I have been working on a small electronic jewelry-like device meant to teach kids how to program… As it is an educational project, it certainly needs pleasant teaching materials and visuals. One such visual, meant for the “Engineer’s Diary” where we describe the process of creating the device, is a timelapse of the CAD design for the printed circuit board.
The Electronics CAD work was done in KiCad, which is an open source tool with lovely documentation and available tutorials. One of its subtools, pcbnew, lets you turn the abstract circuit diagram into the actual physical layout of the device. As with most such tools, the main tasks are to place the required components judiciously, such that you can route all the electrical connections between them by drawing traces and puncturing vias where necessary.
See the blog post for the step by step process on how to get the design frame by frame. And the result:
Eink, E-paper, Think Ink – Collin shares six segments pondering the unusual low-power display technology that somehow still seems a bit sci-fi – http://adafruit.com/thinkink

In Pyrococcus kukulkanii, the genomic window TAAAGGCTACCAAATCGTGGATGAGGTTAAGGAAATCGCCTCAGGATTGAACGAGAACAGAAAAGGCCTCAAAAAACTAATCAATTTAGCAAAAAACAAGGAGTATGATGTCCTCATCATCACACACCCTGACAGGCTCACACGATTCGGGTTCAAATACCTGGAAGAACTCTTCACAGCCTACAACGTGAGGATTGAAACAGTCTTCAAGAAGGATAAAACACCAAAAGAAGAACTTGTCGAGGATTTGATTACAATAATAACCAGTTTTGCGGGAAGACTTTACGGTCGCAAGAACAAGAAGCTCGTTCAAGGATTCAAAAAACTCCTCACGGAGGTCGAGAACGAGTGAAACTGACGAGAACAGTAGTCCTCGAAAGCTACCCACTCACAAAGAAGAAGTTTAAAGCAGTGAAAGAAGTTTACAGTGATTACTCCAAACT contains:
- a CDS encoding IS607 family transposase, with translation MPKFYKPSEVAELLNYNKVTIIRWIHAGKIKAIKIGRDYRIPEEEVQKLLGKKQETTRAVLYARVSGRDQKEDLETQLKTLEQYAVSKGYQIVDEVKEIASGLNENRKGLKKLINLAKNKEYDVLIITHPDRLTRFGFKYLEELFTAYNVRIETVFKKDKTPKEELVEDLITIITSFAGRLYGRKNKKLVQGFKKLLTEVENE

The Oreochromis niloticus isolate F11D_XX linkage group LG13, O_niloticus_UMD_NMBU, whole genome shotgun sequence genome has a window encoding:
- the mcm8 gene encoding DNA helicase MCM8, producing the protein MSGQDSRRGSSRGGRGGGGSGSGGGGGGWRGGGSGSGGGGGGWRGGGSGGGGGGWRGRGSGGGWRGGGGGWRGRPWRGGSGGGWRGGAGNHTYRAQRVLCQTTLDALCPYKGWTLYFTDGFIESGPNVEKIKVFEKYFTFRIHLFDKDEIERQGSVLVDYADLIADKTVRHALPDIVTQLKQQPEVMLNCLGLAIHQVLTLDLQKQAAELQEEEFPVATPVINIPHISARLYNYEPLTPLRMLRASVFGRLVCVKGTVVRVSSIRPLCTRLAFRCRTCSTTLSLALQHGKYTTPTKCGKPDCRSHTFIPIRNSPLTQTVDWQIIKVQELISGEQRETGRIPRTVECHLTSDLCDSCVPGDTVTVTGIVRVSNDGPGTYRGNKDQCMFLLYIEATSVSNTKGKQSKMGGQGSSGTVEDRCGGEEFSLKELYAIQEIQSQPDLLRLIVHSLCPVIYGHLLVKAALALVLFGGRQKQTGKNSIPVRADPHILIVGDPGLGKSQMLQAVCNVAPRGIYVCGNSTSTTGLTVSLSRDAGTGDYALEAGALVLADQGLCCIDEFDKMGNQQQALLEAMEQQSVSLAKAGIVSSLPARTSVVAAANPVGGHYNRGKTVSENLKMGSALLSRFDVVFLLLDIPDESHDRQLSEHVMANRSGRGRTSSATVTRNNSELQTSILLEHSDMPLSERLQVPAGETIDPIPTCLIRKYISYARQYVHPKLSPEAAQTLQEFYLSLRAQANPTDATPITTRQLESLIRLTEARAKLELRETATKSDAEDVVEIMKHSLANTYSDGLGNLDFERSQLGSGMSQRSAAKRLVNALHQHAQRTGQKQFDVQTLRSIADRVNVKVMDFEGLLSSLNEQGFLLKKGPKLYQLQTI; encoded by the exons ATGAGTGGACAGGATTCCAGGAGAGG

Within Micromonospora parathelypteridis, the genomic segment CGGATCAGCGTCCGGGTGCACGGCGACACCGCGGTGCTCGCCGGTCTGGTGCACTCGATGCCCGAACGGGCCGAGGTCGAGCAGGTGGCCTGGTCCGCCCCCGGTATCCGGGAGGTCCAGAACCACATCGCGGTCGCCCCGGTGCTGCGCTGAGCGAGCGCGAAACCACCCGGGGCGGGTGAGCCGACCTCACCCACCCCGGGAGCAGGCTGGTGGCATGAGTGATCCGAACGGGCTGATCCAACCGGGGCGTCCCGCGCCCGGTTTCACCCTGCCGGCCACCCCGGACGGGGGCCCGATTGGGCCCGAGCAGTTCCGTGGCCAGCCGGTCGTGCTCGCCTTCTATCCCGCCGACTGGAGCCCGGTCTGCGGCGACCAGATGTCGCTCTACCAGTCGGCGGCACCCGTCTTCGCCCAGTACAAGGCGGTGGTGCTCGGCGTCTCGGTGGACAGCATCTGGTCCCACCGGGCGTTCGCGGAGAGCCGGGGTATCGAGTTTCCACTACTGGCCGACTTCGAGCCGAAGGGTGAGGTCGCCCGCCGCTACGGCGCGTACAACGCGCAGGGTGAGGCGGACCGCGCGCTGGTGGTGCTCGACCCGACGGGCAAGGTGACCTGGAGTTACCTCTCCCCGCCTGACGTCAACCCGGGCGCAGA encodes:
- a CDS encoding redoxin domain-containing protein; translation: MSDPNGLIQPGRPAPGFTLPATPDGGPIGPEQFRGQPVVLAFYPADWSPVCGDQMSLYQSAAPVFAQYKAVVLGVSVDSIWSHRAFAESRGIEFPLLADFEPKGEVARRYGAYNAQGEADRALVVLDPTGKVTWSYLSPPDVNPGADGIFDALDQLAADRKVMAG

Stop breadboarding and soldering – start making immediately! Adafruit’s Circuit Playground is jam-packed with LEDs, sensors, buttons, alligator clip pads and more. Build projects with Circuit Playground in a few minutes with the drag-and-drop MakeCode programming site, learn computer science using the CS Discoveries class on code.org, jump into CircuitPython to learn Python and hardware together, TinyGO, or even use the Arduino IDE. Circuit Playground Express is the newest and best Circuit Playground board, with support for CircuitPython, MakeCode, and Arduino. It has a powerful processor, 10 NeoPixels, mini speaker, InfraRed receive and transmit, two buttons, a switch, 14 alligator clip pads, and lots of sensors: capacitive touch, IR proximity, temperature, light, motion and sound. A whole wide world of electronics and coding is waiting for you, and it fits in the palm of your hand.